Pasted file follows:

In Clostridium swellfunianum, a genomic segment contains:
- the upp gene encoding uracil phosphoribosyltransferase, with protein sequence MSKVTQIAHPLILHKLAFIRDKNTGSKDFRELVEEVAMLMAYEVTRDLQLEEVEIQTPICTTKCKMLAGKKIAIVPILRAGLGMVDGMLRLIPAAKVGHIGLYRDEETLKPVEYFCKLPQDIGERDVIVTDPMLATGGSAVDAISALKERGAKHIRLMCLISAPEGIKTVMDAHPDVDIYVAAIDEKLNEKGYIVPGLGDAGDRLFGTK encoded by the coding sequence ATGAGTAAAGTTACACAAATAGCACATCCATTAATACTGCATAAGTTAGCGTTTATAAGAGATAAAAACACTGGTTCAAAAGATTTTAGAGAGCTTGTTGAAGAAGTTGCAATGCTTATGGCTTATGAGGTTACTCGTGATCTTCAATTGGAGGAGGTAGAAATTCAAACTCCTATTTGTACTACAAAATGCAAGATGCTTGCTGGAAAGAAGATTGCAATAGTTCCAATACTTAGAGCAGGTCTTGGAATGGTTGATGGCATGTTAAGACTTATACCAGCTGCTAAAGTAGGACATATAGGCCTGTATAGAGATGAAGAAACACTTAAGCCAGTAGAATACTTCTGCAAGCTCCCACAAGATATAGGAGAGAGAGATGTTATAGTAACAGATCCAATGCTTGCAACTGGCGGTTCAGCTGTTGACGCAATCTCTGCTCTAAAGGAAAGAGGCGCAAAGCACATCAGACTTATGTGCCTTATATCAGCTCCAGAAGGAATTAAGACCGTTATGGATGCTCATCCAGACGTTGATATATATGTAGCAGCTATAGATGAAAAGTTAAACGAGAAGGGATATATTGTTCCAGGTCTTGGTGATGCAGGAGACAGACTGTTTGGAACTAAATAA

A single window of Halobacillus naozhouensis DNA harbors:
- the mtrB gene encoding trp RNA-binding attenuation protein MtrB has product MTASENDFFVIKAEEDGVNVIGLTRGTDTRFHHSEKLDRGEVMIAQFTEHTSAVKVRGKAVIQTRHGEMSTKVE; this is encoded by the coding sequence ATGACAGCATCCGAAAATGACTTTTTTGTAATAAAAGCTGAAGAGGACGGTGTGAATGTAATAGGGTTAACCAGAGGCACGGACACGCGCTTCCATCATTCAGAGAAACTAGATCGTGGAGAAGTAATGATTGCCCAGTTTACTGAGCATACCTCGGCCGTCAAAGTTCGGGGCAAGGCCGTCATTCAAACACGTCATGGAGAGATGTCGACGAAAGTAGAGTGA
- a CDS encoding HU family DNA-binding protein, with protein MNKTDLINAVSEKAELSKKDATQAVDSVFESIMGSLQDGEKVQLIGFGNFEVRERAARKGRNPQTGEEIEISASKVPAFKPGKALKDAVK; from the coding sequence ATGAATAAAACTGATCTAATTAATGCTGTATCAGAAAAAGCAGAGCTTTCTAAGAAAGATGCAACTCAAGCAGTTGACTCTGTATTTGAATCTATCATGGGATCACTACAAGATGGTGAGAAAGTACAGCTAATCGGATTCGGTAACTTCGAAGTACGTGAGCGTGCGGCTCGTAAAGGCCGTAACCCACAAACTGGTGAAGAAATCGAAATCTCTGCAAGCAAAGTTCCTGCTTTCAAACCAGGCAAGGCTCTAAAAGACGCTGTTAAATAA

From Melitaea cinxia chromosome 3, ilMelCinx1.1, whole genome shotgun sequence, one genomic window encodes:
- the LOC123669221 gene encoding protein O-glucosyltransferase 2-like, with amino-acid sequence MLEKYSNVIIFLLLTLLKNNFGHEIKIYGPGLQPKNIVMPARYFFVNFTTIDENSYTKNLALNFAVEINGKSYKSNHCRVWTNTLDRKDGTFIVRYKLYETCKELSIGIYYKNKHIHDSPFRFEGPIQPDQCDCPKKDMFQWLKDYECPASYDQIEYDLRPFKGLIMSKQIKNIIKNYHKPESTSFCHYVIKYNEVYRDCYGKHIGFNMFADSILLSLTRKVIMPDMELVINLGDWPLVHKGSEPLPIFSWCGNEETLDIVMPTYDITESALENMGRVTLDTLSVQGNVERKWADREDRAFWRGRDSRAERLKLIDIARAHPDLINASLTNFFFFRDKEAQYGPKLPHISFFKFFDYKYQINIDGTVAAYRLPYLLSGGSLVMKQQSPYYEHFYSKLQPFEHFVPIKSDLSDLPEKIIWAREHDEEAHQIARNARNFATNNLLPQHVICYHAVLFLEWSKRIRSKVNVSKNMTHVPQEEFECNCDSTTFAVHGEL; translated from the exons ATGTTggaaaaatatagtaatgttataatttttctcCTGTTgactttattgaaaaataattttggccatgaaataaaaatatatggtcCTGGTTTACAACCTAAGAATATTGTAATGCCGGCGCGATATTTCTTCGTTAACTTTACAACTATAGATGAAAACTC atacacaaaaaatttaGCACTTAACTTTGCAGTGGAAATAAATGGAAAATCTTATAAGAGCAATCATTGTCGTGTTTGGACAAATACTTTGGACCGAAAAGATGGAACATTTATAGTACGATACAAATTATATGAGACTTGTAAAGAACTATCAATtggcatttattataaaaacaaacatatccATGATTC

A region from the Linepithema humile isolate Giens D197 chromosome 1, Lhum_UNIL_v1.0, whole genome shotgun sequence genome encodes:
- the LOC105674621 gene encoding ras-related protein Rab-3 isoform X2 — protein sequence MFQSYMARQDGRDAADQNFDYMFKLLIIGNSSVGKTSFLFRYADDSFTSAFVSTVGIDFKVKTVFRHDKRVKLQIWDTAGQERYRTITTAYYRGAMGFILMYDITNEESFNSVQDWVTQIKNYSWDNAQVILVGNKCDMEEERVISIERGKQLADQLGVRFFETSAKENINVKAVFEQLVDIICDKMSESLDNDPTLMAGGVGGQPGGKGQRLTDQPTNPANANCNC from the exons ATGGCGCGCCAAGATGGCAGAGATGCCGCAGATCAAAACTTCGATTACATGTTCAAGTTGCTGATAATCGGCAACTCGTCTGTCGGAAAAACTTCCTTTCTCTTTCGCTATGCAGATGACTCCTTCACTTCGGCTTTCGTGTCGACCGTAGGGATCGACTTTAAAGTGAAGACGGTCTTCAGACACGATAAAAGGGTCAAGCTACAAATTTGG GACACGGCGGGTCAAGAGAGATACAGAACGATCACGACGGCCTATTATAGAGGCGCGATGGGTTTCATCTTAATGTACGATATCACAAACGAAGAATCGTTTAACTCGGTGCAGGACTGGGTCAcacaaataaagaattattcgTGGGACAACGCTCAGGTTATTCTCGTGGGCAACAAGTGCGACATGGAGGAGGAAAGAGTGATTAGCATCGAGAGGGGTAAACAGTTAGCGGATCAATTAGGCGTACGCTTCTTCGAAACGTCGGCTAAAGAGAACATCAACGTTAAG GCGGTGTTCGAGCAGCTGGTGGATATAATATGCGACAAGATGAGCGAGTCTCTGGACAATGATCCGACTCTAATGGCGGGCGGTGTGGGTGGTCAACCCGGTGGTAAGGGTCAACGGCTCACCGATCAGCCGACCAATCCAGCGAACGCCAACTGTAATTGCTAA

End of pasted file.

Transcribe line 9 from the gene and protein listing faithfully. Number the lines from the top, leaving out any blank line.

- the LOC105674621 gene encoding ras-related protein Rab-3 isoform X2 — protein sequence MFQSYMARQDGRDAADQNFDYMFKLLIIGNSSVGKTSFLFRYADDSFTSAFVSTVGIDFKVKTVFRHDKRVKLQIWDTAGQERYRTITTAYYRGAMGFILMYDITNEESFNSVQDWVTQIKNYSWDNAQVILVGNKCDMEEERVISIERGKQLADQLGVRFFETSAKENINVKAVFEQLVDIICDKMSESLDNDPTLMAGGVGGQPGGKGQRLTDQPTNPANANCNC from the exons ATGGCGCGCCAAGATGGCAGAGATGCCGCAGATCAAAACTTCGATTACATGTTCAAGTTGCTGATAATCGGCAACTCGTCTGTCGGAAAAACTTCCTTTCTCTTTCGCTATGCAGATGACTCCTTCACTTCGGCTTTCGTGTCGACCGTAGGGATCGACTTTAAAGTGAAGACGGTCTTCAGACACGATAAAAGGGTCAAGCTACAAATTTGG GACACGGCGGGTCAAGAGAGATACAGAACGATCACGACGGCCTATTATAGAGGCGCGATGGGTTTCATCTTAATGTACGATATCACAAACGAAGAATCGTTTAACTCGGTGCAGGACTGGGTCAcacaaataaagaattattcgTGGGACAACGCTCAGGTTATTCTCGTGGGCAACAAGTGCGACATGGAGGAGGAAAGAGTGATTAGCATCGAGAGGGGTAAACAGTTAGCGGATCAATTAGGCGTACGCTTCTTCGAAACGTCGGCTAAAGAGAACATCAACGTTAAG GCGGTGTTCGAGCAGCTGGTGGATATAATATGCGACAAGATGAGCGAGTCTCTGGACAATGATCCGACTCTAATGGCGGGCGGTGTGGGTGGTCAACCCGGTGGTAAGGGTCAACGGCTCACCGATCAGCCGACCAATCCAGCGAACGCCAACTGTAATTGCTAA